This morning, the Butcher and I were watching the remaking of Rob Van Winkle, aka Vanilla Ice. This is this show on VH1 that takes old has-been stars and gives them new songs, new looks, and new clothes and then, then, well, frankly, I don’t know what’s supposed to happen. I still don’t hear these folks on the radio.
Vanilla Ice, though, was a riot because he was completely uncooperative. He agreed to do the show, but he didn’t want the new clothes, the help with his stage presence or any of it. All he wanted was another forum in which to bitch about how the music industry had let him down.
It occurs to me that no one has ever explained to this guy how the music industry works. On the off-chance he’s reading this, I’m offering up this knowledge.
1. Radio stations play music they think will attract the audience their advertisers want to reach. Unless it is their gimmick, they don’t play the most innovative, strange, artistic, smart, kick-ass music. They play music that is designed to keep you from changing the station. This tends to mean that a lot of really great music is not “radio-friendly.” This is also why you think you’re hearing the same songs over and over. You are. If radio stations believe you like a song, they want you to think you have an increased chance of hearing that song on their station so that you’ll stay there.
As an artist, you can use the needs of the radio stations to your advantage and design songs that are specifically designed to be radio-friendly. Radio play should, hopefully boost your album sales and concert attendance: your song acts as a three-minute commercial for you. But radio is not designed to give you an outlet for your commercial; it is designed to use your commercial to keep people listening to the paying advertisers.
2. No one owes you a career doing what you love. If you love to make music and you are lucky enough to have someone pay you to do it, you are in a very small minority of music makers. If you can’t maintain your career, if you can’t get anyone to pay you to make music any more, it just means that you’ve rejoined the ranks of the rest of us.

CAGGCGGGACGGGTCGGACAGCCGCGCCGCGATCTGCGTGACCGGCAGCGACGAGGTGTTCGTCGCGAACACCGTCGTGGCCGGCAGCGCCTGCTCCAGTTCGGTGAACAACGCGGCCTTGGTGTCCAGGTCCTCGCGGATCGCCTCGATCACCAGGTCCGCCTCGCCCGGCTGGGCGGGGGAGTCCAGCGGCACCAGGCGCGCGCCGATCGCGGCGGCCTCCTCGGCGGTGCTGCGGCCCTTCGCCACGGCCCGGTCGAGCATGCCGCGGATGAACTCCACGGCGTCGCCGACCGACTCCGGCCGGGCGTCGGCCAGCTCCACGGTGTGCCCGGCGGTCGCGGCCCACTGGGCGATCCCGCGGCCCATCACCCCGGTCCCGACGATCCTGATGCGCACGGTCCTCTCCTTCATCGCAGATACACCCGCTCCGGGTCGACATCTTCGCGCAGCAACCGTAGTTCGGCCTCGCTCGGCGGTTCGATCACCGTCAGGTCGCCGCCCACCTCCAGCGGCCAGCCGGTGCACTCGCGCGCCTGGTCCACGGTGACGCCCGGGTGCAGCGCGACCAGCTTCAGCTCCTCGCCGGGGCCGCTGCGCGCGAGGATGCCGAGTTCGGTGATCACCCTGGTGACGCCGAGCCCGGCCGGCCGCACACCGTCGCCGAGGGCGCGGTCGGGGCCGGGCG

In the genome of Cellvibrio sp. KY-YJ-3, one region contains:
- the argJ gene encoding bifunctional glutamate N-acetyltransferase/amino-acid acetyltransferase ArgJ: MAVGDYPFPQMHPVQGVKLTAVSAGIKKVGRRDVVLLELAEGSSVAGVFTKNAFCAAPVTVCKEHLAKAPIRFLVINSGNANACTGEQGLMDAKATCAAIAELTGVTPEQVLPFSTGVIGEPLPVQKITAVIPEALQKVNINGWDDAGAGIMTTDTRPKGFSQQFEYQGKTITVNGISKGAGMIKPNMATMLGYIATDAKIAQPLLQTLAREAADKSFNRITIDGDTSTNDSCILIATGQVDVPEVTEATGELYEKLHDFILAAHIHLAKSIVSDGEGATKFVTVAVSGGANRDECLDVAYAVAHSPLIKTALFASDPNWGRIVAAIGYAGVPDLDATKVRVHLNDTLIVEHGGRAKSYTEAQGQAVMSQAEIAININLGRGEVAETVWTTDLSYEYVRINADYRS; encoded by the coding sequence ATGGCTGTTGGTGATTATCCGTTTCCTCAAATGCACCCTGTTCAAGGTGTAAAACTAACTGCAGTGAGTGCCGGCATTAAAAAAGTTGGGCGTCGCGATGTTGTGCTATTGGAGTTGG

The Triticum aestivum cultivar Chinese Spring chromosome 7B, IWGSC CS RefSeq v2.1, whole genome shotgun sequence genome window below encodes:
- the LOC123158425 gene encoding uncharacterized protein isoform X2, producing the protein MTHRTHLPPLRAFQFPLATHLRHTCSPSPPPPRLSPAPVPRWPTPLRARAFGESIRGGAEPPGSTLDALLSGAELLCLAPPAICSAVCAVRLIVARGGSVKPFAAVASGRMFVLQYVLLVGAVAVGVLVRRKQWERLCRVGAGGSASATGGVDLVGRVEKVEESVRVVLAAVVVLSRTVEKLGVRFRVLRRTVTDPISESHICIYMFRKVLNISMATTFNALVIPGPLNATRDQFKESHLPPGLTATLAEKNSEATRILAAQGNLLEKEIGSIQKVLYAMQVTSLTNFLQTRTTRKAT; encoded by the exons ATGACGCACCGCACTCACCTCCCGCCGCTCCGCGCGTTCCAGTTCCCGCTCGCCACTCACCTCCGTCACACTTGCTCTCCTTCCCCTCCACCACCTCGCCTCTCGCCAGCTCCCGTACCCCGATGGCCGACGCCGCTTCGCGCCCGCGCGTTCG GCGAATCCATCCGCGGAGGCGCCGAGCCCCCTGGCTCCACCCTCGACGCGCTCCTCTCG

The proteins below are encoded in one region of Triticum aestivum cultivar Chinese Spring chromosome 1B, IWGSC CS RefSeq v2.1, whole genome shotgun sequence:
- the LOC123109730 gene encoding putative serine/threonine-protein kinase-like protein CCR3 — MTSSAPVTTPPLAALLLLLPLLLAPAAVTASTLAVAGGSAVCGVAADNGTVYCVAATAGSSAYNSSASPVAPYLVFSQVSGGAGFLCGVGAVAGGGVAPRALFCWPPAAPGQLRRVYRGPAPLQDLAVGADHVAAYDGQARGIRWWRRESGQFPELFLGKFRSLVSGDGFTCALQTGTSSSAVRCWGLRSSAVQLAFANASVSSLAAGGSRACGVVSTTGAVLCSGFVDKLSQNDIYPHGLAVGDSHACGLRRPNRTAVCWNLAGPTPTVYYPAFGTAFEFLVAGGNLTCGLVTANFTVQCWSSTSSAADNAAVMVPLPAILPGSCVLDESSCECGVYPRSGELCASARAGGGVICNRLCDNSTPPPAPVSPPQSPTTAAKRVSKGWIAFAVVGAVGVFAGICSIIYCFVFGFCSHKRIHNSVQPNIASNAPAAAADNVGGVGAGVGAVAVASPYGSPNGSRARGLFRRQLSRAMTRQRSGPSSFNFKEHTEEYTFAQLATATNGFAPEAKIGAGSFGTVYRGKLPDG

3. Record companies are loan sharks with marketing arms. They don’t give you studio time or a back-up band or access to good producers in an effort to help you make the best album you can. They lend you the money to buy the studio time and the band and access to producers and all of that in an effort to help you produce an album that’s going to insure they get their money back.
Why would you put yourself in debt to a corporation that doesn’t have your best interests at heart? Because record companies have two things you don’t: an enormous marketing arm with established contacts and established wide channels of distribution. How are you going to buy an ad in Rolling Stone? How are you going to get your CD into Wal-mart?
4. Once you’ve decided to sign a record contract, you owe it to the record company to make yourself market-friendly. You need to have an image–even if your image is that you don’t have an image. You don’t owe them out of any sense of misplaced loyalty. You owe them because you owe them a shit-load of money and, if they say that working with a choreographer in order to work the stage better is necessary, you’d better do it.
If you don’t want to do what the record company says, sometimes you can get away with it–because you’ve already made them a lot of money, because you are able to convince them that what they’re asking is preposterous, etc.–but you have to be prepared that if you don’t do as they ask, they will see you as too risky a gamble, that your unwillingness to play nice signals a likelihood that they’re not going to get their money back out of you, and they may tell you to hit the road.
5. Keep your merchandising revenue. The money from your albums will be tied up in paying your record company and, when you do get some, it won’t be as much as you think it should.
This all sounds like some apology for the recording industry, which it isn’t. I laugh with glee about downloading and roll my eyes at their whining about downloading ruining their sales (What children were to blame for decreased sales before the slump was “fixed” by switching formats from records to CDs, causing everyone to have to re-buy music they already owned? Or are we not supposed to remember that? Not supposed to wonder how long the slump has really been going on, hidden under inflated sales based new purchases of old albums?).
But it seems ludicrous to me that someone like Vanilla Ice, who’s been around the block a couple times, doesn’t already have this stuff figured out.